12. April 2013 16:10
The loss of a beloved pet is an experience all pet owners must face. You may feel the time came too soon to consider their final resting place. When you are ready, there are a number of things to consider when choosing a pet urn. Please use this guide to help you make the best decision for your pet's memorial urn.
Choosing the Right Size
There are a number of questions to ask when considering a pet urn. First, it's important to choose the correct size urn for your pet. Its best to assume every eight pounds of pet will require 10 cubic inches of inside urn space. For example, an 80 pound pet requires a pet urn with 100 cubic inches of space inside. If you are wavering between urn sizes for your pet, it’s better to have too much space, then not enough.
Think About Setting
Another thing to consider is where you will be displaying or storing the urn. Will it be on display in a particular room? If so, you should choose a material and color that will coordinate with that room. If you plan on having the pet urn be the focal point on the room, consider an urn that is intricately designed or carries a more artistic material. Pet urns are available in a variety of materials including brass, wood, glass, bronze, ceramic and marble. If burying your pets remains is what you’ve chosen, you may want to consider a biodegradable pet urn. This will allow you to give your pet the proper goodbye in a style that suits you, while still protecting the environment.
Select a Comfortable Budget
Even when considering something as important as honoring your departed pet, it still may be important to stay within budget. Pet urns come in a variety of prices. If you are looking to stay in a lower budget range, consider a small pendent pet urn that will only hold a portion of your pets ashes. If money is not a factor, the options are endless and can even be personalized with pictures, designs or sculptures of your pet. No one wants to experience the loss of a loved pet. Being able to store or display their ashes in a beautiful pet urn and remember them for years to come is one of the best ways to honor their memory and keep them close.
26. March 2012 19:30
What if I told you that, in time, the pain will go away? That, years from now, you will look fondly on the good memories of your pet without your heart breaking? Well, it’s not only possible; it’s true. According to popular psychology, there is a process of grieving that most people go through when dealing with a loss. Understanding this process will help you see the light at the end of the tunnel of grief. The theory of coping with death was developed by Dr. Elisabeth Kubler-Ross and is easily recognized by the acronym DABDA: denial, anger, bargaining, depression, acceptance. Briefly, each stage of coping is described below:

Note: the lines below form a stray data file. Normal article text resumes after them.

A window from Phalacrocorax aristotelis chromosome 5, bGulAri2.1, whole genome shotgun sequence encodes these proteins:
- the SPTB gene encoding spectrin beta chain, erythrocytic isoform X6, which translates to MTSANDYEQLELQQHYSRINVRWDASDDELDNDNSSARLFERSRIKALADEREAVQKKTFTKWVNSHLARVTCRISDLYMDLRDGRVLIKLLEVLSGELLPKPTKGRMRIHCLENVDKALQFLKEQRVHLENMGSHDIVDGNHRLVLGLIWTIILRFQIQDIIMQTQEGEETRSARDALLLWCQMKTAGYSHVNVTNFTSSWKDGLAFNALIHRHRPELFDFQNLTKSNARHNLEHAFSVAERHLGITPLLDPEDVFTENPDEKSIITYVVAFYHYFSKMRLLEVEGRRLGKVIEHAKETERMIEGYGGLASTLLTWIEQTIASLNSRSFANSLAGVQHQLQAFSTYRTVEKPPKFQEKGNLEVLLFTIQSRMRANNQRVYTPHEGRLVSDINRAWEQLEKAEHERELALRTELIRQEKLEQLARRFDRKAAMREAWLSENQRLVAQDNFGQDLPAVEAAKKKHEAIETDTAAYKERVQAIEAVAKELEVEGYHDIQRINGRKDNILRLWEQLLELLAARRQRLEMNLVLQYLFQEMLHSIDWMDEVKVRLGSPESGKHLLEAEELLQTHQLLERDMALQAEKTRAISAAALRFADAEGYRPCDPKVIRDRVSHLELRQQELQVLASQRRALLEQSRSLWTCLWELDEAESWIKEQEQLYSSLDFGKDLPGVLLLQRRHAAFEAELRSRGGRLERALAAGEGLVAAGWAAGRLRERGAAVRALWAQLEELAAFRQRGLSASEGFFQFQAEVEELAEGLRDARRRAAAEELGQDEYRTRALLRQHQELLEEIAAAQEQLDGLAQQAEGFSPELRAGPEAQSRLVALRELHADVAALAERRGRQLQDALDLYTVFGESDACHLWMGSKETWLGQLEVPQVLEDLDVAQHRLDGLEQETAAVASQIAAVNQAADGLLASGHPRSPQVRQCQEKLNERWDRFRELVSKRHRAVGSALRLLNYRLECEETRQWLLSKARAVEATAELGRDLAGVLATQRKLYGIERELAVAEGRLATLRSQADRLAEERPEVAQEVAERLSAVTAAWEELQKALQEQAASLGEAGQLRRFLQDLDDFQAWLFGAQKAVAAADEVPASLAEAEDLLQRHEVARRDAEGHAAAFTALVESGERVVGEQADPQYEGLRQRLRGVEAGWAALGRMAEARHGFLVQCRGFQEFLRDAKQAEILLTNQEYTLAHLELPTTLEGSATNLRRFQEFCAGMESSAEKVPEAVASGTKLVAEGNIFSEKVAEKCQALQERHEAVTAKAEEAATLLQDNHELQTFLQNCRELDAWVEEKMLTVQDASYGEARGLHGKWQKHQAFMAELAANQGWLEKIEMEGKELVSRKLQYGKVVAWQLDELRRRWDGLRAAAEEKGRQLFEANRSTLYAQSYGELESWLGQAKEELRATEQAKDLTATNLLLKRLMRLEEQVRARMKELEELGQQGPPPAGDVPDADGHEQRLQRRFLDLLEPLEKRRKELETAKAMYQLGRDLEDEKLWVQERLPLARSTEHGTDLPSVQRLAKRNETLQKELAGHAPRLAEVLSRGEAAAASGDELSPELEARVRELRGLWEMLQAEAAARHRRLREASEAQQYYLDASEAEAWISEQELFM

- Denial -- “There’s no way this could be happening to me."
- Anger -- "Why me? I don’t deserve this.”
- Bargaining -- “Maybe if I tried this new medication or procedure, he wouldn’t die.”
- Depression -- “I don’t know how to deal with this. I’m just so sad.”
- Acceptance -- “It will be okay. I can accept this.”
When grieving a loss of a pet (or any other loved one), it’s important to know that emotions like anger and denial are normal and that, although you may always miss your best friend, you will one day be able to move on. If your emotions seem too much to handle on your own, don’t feel bad about seeking help, either from friends or from a professional. You can also consider letting Best Friend Services help you choose the best pet memorial for your dog, cat or other pet. When you’ve moved through the grieving process, you’ll be thankful you’ve chosen to memorialize your loved one in such a special way. Having a physical remembrance in place for your pet can help you to find closure to the grieving process.
7. March 2012 09:00
You may be prepared for the loss of your own pet, but what about your friends and family? Do they have a plan in place? Often times, when faced with the impending death of a loved one, people forget to ask some of the questions that should seem obvious: Will the pet be buried or cremated? How will we tell the kids? Will we hold a service? So, when a friend experiences a loss, there are plenty of ways you can help soften the blow and take care of some of the details for them. Some ideas for how you can help:
- Arrange a casual gathering to share memories of and stories about the family pet. Plan it at a comfortable place with familiar friends and good food.